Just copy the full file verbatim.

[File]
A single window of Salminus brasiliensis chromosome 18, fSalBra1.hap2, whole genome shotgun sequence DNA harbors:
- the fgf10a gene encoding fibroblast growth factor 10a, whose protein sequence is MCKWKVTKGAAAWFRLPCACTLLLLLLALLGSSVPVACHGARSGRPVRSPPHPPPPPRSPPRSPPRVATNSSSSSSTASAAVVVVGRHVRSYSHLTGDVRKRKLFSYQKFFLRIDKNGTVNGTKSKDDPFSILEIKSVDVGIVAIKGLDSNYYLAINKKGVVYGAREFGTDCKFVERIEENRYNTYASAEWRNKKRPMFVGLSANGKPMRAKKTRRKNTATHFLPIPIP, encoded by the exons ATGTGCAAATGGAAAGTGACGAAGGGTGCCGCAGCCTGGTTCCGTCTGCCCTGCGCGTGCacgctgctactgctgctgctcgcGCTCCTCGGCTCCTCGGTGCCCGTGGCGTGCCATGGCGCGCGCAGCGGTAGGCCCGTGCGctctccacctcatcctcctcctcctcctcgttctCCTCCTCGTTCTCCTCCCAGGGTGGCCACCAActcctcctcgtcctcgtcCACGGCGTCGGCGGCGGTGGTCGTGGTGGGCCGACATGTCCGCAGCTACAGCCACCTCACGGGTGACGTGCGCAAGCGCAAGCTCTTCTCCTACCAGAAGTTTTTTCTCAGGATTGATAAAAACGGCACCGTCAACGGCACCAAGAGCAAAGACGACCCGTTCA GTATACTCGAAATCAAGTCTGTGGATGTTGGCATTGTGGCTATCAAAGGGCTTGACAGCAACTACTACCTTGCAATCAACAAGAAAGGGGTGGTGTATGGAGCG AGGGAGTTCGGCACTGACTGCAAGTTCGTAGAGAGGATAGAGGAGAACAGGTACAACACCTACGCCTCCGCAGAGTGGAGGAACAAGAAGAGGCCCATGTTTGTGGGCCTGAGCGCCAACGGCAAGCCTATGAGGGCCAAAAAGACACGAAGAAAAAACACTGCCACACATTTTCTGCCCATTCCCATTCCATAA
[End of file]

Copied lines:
A single window of Salminus brasiliensis chromosome 18, fSalBra1.hap2, whole genome shotgun sequence DNA harbors:
- the fgf10a gene encoding fibroblast growth factor 10a, whose protein sequence is MCKWKVTKGAAAWFRLPCACTLLLLLLALLGSSVPVACHGARSGRPVRSPPHPPPPPRSPPRSPPRVATNSSSSSSTASAAVVVVGRHVRSYSHLTGDVRKRKLFSYQKFFLRIDKNGTVNGTKSKDDPFSILEIKSVDVGIVAIKGLDSNYYLAINKKGVVYGAREFGTDCKFVERIEENRYNTYASAEWRNKKRPMFVGLSANGKPMRAKKTRRKNTATHFLPIPIP, encoded by the exons ATGTGCAAATGGAAAGTGACGAAGGGTGCCGCAGCCTGGTTCCGTCTGCCCTGCGCGTGCacgctgctactgctgctgctcgcGCTCCTCGGCTCCTCGGTGCCCGTGGCGTGCCATGGCGCGCGCAGCGGTAGGCCCGTGCGctctccacctcatcctcctcctcctcctcgttctCCTCCTCGTTCTCCTCCCAGGGTGGCCACCAActcctcctcgtcctcgtcCACGGCGTCGGCGGCGGTGGTCGTGGTGGGCCGACATGTCCGCAGCTACAGCCACCTCACGGGTGACGTGCGCAAGCGCAAGCTCTTCTCCTACCAGAAGTTTTTTCTCAGGATTGATAAAAACGGCACCGTCAACGGCACCAAGAGCAAAGACGACCCGTTCA GTATACTCGAAATCAAGTCTGTGGATGTTGGCATTGTGGCTATCAAAGGGCTTGACAGCAACTACTACCTTGCAATCAACAAGAAAGGGGTGGTGTATGGAGCG AGGGAGTTCGGCACTGACTGCAAGTTCGTAGAGAGGATAGAGGAGAACAGGTACAACACCTACGCCTCCGCAGAGTGGAGGAACAAGAAGAGGCCCATGTTTGTGGGCCTGAGCGCCAACGGCAAGCCTATGAGGGCCAAAAAGACACGAAGAAAAAACACTGCCACACATTTTCTGCCCATTCCCATTCCATAA